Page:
In an earlier post I suggested that the semantics of a noun or referring phrase does not include time. The sense of time is what a verb brings in. Hence past, present and future tenses, and hence qualifying adverbs like 'now' and 'then'. This avoided the philosophical difficulty about treating the ship composed of the old planks ('the ship as it was then') being any different from the ship composed of the new planks ('the ship as it is now').
But perhaps there is a difficulty, indicated by the distinction between the simple past tense (the ship was composed of the old planks) and the perfect tense (the ship has been composed of the old planks). The distinction (though familiar and its ordinary usage well understood*) is not philosophically clear, and grammar books tend to fudge the explanation. But it seems to be: we use 'has been F' as a predicate to qualify the object 'as it as now', and 'was F' to qualify the object 'as it was then'. Otherwise the grammatical distinction makes no sense. It must distinguish something, and the distinction seems to be the philosophically dangerous one that I said we should avoid.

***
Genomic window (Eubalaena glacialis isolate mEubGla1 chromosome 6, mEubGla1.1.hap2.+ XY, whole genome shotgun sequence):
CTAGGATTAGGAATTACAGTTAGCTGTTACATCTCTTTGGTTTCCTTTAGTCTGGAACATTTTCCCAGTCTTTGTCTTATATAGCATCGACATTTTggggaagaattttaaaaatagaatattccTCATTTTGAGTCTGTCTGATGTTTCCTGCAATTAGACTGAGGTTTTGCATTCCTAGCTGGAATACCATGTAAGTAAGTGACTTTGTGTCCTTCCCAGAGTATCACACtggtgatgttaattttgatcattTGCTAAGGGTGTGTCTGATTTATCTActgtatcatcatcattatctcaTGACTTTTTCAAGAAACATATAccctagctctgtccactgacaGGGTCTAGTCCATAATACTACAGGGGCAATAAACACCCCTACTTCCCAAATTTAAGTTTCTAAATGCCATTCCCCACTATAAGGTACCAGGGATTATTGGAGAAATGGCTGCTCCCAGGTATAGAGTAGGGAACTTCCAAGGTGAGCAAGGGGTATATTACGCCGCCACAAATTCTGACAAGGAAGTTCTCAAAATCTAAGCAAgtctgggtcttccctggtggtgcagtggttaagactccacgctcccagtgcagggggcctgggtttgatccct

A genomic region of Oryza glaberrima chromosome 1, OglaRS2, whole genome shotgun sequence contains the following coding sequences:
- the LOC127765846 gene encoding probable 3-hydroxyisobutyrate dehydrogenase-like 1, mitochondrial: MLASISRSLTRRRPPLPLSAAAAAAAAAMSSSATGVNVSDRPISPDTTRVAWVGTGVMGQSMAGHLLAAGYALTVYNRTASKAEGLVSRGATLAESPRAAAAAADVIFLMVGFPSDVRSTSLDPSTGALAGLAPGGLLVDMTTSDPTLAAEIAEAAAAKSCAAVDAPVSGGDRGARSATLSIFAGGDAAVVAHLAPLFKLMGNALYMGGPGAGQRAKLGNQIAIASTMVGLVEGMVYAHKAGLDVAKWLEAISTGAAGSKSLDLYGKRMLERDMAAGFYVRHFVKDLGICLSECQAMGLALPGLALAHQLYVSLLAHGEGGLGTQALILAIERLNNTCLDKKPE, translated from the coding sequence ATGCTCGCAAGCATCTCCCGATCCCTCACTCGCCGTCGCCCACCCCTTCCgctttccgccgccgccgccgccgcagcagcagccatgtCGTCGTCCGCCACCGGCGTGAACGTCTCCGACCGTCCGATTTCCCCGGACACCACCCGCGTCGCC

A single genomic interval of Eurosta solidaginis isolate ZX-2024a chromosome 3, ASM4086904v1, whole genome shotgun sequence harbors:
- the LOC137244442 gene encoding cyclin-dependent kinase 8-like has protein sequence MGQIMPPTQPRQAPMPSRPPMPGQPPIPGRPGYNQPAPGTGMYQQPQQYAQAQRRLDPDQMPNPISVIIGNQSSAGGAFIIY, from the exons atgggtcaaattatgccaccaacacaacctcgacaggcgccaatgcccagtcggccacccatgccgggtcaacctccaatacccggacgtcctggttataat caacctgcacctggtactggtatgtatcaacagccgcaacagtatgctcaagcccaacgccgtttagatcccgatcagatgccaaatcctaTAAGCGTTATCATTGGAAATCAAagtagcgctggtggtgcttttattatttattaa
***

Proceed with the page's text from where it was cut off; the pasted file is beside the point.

A similar distinction is evident in the difference between 'in 10 years time people will have a better standard of living' and 'in a 100 years' time, people will live for much longer'. In the first 'people' apparently ranges over people who exist now. In second, it clearly ranges over people who have not been born yet, but will exist in the future. Perhaps there is some notion of tense built into the subject of a proposition. But it's puzzling, and there is not much I can say about it, as things are now.
* The idea for this post came after reading a paper by Braakhuis, who wrote 'In 1940 Grabmann has drawn attention to this collection'. The use of the perfect, rather than the simple past, misleadingly suggests that Grabmann is still alive, which he isn't (he died in 1949).